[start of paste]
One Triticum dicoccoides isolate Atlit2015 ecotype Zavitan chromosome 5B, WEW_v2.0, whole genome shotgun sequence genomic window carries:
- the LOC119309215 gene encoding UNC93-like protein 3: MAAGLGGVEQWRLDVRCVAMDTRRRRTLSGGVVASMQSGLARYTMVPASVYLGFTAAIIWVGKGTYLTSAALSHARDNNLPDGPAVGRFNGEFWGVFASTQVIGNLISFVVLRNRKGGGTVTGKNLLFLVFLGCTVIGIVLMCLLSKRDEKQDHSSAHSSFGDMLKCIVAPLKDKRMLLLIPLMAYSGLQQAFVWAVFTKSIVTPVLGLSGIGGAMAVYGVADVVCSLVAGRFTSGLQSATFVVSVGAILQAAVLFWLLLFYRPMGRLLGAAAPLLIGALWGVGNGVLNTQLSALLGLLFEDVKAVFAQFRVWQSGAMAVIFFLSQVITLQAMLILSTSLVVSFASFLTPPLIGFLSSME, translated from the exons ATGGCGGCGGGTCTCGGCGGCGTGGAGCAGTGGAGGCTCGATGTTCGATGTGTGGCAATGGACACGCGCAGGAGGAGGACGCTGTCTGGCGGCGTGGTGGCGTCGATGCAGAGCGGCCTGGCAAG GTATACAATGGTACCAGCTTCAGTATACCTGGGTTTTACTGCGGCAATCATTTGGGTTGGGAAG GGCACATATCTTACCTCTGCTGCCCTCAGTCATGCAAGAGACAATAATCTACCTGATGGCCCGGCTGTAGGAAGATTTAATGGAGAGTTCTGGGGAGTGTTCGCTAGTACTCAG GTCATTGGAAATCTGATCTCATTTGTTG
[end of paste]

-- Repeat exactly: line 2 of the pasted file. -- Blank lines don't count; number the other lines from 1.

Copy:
- the LOC119309215 gene encoding UNC93-like protein 3: MAAGLGGVEQWRLDVRCVAMDTRRRRTLSGGVVASMQSGLARYTMVPASVYLGFTAAIIWVGKGTYLTSAALSHARDNNLPDGPAVGRFNGEFWGVFASTQVIGNLISFVVLRNRKGGGTVTGKNLLFLVFLGCTVIGIVLMCLLSKRDEKQDHSSAHSSFGDMLKCIVAPLKDKRMLLLIPLMAYSGLQQAFVWAVFTKSIVTPVLGLSGIGGAMAVYGVADVVCSLVAGRFTSGLQSATFVVSVGAILQAAVLFWLLLFYRPMGRLLGAAAPLLIGALWGVGNGVLNTQLSALLGLLFEDVKAVFAQFRVWQSGAMAVIFFLSQVITLQAMLILSTSLVVSFASFLTPPLIGFLSSME, translated from the exons ATGGCGGCGGGTCTCGGCGGCGTGGAGCAGTGGAGGCTCGATGTTCGATGTGTGGCAATGGACACGCGCAGGAGGAGGACGCTGTCTGGCGGCGTGGTGGCGTCGATGCAGAGCGGCCTGGCAAG GTATACAATGGTACCAGCTTCAGTATACCTGGGTTTTACTGCGGCAATCATTTGGGTTGGGAAG GGCACATATCTTACCTCTGCTGCCCTCAGTCATGCAAGAGACAATAATCTACCTGATGGCCCGGCTGTAGGAAGATTTAATGGAGAGTTCTGGGGAGTGTTCGCTAGTACTCAG GTCATTGGAAATCTGATCTCATTTGTTG